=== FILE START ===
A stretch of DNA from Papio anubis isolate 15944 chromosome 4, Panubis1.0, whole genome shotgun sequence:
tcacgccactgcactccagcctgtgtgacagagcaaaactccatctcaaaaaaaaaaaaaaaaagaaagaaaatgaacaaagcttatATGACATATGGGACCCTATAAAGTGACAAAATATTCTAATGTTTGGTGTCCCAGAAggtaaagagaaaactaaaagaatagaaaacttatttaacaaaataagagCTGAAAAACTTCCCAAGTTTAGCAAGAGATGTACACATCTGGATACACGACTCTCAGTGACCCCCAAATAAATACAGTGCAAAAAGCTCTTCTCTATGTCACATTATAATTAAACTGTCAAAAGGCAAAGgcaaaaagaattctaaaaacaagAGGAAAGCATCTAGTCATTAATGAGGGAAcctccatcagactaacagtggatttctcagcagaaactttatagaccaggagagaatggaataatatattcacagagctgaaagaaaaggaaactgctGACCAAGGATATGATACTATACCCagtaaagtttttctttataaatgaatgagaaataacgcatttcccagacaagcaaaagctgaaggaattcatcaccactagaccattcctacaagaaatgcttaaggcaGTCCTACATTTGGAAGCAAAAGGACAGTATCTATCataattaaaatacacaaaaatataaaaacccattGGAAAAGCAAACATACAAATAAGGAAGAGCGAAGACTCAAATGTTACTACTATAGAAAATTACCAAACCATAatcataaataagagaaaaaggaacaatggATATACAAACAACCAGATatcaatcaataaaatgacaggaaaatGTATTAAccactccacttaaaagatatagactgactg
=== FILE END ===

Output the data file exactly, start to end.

A stretch of DNA from Papio anubis isolate 15944 chromosome 4, Panubis1.0, whole genome shotgun sequence:
tcacgccactgcactccagcctgtgtgacagagcaaaactccatctcaaaaaaaaaaaaaaaaagaaagaaaatgaacaaagcttatATGACATATGGGACCCTATAAAGTGACAAAATATTCTAATGTTTGGTGTCCCAGAAggtaaagagaaaactaaaagaatagaaaacttatttaacaaaataagagCTGAAAAACTTCCCAAGTTTAGCAAGAGATGTACACATCTGGATACACGACTCTCAGTGACCCCCAAATAAATACAGTGCAAAAAGCTCTTCTCTATGTCACATTATAATTAAACTGTCAAAAGGCAAAGgcaaaaagaattctaaaaacaagAGGAAAGCATCTAGTCATTAATGAGGGAAcctccatcagactaacagtggatttctcagcagaaactttatagaccaggagagaatggaataatatattcacagagctgaaagaaaaggaaactgctGACCAAGGATATGATACTATACCCagtaaagtttttctttataaatgaatgagaaataacgcatttcccagacaagcaaaagctgaaggaattcatcaccactagaccattcctacaagaaatgcttaaggcaGTCCTACATTTGGAAGCAAAAGGACAGTATCTATCataattaaaatacacaaaaatataaaaacccattGGAAAAGCAAACATACAAATAAGGAAGAGCGAAGACTCAAATGTTACTACTATAGAAAATTACCAAACCATAatcataaataagagaaaaaggaacaatggATATACAAACAACCAGATatcaatcaataaaatgacaggaaaatGTATTAAccactccacttaaaagatatagactgactg